How does Anonymous accomplish its goals?Edit
Anonymous attempts to campaign against the Church of Scientology by holding simultaneous worldwide protests, organizing through websites on the internet, and coordinating with other long-time critics and opponents of the Church of Scientology.
How did Anonymous start?Edit
NB: This answer is not even close to factual.
Anonymous started as a response to the removal of a leaked internal Scientology recruitment video featuring Tom Cruise. Throughout various internet groups, the anger over such censorship of the internet came to a head when a response against Scientology was posted on YouTube declaring war on Scientology on behalf of its victims. This video was the first official mention of the body that would become known as Anonymous.
Here is this video on YouTube
I heard Anonymous are dangerous hackers/violent terrorists.Edit
Although it is true that the first actions attributed to Anonymous have been DDoS (Denial of Service Attacks), Black faxs, and prank calls, most Anonymous have decided to use conventional methods such as lobbying senators and nonviolent protests to spread Anonymous’ message. Anonymous has not now, nor ever been linked to any violent acts against people, buildings, or public property. While some Anonymous may possess skills one could use for hacking, the vast majority of Anonymous are regular concerned citizens
Why did Anonymous “go peaceful”?Edit
The initial actions of Anonymous prompted rebukes from longtime Scientology critics, the most prominent being Mark Bunker. Through a video log on YouTube, Mr. Bunker expressed his understanding of Anonymous’ goals and its methods, but noted Anonymous’ danger in harming the cause that he has been fighting for. He pleaded with Anonymous to stop the DDoS attacks, and prank calls, and to mature into a movement designed to protest the Church of Scientology. Moved by Mr. Bunker’s words, many Anonymous decided to take their efforts in the directions he prescribed: nonviolent protest, lobbying of local representatives, and action to try and revoke the Church of Scientology’s tax exempt status in the United States. Since then, Anonymous has made numerous picketing attempts against Scientology. The most successful protest to date has been a worldwide protest on Feb. 10th 2008 by Anonymous in major cities all around the globe.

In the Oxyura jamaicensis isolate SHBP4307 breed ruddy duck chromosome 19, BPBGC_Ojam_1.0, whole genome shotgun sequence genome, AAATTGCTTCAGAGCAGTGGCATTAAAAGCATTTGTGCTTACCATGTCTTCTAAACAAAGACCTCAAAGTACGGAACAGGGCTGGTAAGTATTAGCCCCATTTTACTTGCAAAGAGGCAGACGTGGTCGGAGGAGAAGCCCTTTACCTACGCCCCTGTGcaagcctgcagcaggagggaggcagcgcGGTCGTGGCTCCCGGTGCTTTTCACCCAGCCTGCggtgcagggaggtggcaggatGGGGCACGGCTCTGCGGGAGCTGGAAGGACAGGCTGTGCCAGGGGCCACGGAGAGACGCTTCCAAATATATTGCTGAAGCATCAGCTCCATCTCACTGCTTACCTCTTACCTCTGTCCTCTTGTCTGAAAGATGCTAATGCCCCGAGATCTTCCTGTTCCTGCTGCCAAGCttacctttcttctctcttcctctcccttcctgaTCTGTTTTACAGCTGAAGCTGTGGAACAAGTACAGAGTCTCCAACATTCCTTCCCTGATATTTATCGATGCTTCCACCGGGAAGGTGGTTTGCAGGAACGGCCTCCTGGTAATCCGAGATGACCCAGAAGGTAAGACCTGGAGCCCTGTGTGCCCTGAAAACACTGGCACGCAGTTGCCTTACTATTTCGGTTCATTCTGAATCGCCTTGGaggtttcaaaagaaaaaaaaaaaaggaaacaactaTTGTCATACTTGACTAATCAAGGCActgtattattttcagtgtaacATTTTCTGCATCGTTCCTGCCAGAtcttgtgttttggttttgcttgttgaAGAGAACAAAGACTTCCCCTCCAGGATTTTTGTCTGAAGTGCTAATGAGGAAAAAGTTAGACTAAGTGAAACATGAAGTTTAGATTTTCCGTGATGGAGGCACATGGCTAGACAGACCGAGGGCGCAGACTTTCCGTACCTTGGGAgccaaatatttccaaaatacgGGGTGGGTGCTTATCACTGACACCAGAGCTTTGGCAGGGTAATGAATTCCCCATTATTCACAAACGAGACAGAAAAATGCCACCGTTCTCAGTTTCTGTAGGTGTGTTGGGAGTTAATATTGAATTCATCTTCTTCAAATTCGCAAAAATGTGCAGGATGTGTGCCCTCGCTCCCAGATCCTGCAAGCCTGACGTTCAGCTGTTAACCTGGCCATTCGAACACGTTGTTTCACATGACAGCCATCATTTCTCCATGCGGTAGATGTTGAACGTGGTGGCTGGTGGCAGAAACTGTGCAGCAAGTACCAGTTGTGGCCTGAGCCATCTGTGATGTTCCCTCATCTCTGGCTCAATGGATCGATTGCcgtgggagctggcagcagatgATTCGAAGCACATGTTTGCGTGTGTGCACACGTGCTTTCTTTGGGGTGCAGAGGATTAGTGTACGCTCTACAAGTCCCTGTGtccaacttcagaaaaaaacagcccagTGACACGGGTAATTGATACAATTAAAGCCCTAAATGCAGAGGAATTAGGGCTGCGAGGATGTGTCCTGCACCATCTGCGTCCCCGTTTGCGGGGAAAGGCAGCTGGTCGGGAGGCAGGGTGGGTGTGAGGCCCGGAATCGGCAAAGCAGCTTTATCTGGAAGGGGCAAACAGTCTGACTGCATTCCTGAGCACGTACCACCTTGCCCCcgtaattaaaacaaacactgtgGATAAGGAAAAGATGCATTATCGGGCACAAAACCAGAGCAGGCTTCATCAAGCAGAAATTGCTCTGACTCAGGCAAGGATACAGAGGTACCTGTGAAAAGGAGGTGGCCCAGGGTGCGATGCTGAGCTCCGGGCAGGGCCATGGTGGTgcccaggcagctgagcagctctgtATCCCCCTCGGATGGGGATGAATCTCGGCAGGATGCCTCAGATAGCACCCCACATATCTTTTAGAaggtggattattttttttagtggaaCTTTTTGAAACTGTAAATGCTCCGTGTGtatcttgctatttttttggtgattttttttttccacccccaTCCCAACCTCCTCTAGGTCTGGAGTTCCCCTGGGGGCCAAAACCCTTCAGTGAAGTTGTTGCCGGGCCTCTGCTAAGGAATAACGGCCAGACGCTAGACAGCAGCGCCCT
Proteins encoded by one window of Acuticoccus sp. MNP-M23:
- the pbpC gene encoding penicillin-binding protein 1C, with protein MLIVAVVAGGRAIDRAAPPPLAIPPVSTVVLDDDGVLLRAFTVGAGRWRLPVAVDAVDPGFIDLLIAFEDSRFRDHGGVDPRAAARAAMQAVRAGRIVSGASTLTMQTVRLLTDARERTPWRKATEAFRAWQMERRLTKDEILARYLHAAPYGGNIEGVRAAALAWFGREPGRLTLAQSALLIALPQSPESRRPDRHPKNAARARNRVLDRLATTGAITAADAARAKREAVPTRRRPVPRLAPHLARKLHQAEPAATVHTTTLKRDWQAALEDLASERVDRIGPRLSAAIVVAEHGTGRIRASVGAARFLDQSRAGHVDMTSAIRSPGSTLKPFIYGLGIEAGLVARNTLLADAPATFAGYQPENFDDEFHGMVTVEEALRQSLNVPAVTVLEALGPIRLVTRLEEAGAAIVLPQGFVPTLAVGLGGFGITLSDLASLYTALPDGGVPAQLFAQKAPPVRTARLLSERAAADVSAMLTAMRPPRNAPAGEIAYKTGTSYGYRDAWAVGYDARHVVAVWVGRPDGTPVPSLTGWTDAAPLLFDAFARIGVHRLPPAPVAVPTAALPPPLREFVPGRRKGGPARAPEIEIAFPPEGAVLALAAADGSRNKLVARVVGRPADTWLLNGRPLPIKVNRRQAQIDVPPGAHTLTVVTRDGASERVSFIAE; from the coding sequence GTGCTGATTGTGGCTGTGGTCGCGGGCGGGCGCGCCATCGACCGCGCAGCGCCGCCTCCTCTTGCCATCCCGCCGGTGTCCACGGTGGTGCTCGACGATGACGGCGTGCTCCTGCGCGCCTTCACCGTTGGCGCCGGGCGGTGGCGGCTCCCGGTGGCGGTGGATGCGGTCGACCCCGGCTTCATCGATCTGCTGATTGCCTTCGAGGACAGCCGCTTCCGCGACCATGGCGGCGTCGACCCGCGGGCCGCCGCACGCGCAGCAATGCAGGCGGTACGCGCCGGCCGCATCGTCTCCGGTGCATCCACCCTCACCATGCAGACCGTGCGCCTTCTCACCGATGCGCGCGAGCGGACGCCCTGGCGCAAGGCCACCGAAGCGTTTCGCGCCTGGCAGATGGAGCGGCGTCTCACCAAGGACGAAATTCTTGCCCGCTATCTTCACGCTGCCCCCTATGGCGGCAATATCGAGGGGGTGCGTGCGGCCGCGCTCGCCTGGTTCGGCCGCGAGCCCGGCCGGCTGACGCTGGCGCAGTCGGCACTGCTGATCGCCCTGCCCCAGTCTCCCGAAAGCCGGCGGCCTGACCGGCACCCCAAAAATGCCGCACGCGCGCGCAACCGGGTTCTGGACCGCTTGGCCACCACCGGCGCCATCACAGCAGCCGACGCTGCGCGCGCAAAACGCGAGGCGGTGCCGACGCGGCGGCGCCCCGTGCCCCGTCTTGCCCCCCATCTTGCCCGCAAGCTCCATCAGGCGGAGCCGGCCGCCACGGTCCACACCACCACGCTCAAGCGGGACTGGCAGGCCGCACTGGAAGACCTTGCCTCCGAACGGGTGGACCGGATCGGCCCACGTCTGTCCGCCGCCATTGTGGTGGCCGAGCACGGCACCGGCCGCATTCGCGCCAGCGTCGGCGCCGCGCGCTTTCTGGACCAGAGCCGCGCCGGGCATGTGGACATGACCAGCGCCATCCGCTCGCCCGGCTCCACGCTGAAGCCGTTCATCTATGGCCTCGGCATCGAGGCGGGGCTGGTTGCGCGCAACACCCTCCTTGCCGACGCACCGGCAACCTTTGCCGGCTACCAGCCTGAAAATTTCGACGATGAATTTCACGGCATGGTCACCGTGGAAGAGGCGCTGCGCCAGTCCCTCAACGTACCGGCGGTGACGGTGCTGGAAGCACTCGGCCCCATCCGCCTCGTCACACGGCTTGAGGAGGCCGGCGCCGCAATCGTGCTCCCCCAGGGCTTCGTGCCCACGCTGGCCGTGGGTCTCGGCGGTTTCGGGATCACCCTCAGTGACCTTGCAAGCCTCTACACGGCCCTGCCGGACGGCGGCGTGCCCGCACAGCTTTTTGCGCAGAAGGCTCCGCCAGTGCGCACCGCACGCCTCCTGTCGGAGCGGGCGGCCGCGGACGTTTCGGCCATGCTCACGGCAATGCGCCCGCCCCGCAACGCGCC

Who are Anonymous members?Edit
Anonymous is everyone and no one. Anonymous is everywhere and nowhere. Anonymous has chosen to remain decentralized and thus there are no so-called card-carrying Anonymous members. Anyone is free to call themselves Anonymous if they want to, even those who oppose Anonymous’ goals.
If anyone can call themselves Anonymous, how do I know if someone is actually Anonymous?Edit
Anonymous chooses to be judged, not by who their members are, but by what they say and do. Although there are many disagreements in Anonymous about methods and course of action, one must look at what the majority of those calling themselves Anonymous advocate for. The majority of Anonymous will want to remain nonviolent. The majority of Anonymous will want to protest. The majority of Anonymous will want to speak rationally and peacefully to interested or concerned citizens. Almost all Anonymous will condemn any violent acts against the Church of Scientology or its members.
Why do you remain Anonymous? Or Why do you wear masks?Edit
The Church of Scientology has a long history of harassing those who are critics of its way of life and organization. They refer to this policy as “Fair Game”, and although such policy has been officially out of use for many years, the church has spoken with their actions to silence critics. Critics like Mark Bunker of xenutv , John Sweeny of the BBC, and Paulette Cooper have all been harassed over phone, in print, and in person. It should become clear from these examples why Anonymous is anonymous. The church of scientology has had a long history of harassing, intimidating, blackmailing, and slandering scientology’s critics. They hire private investigators to keep a watchful eye on their opponents, notify communities and companies that a scientology critic is a child molester or anti-religious, and will go to extreme lengths to silence critics. They have been known to do such things, and thus all Anonymous are taking serious risk by showing his/her face, or having their personal information revealed.
How do I contact Anonymous?Edit
There are currently several websites being created in order to alert the general public of Anonymous’ goals and presence. This site is a perfect way for those wishing to know Anonymous’ next big protest or action.
Question Idea Dump Edit
- What is Scientology?
- Is Scientology a religion?
- What is Tax exemption?
- Who is Lisa Mcpherson? -done
- What is an SP?
- What is fair game?
- What is RTC?
- Who is L Ron Hubbard?
- What is Operation Snow White? -done
- What is Operation Freakout?
- What is Dianetics?
- what is an E-meter?
- Who is Anonymous -done
- What is Anonymaus' mission? -done
- what can i find Anonymous?
- Whoever put this question, what the hell does it mean? K2 16:12, 17 February 2008 (UTC)
- How can I help? -done
- Where can I find the time and location of a protest near me?
- Where can I find media to help me with protest?
--Anon imus 18:04, 18 February 2008 (UTC) marked off some that we did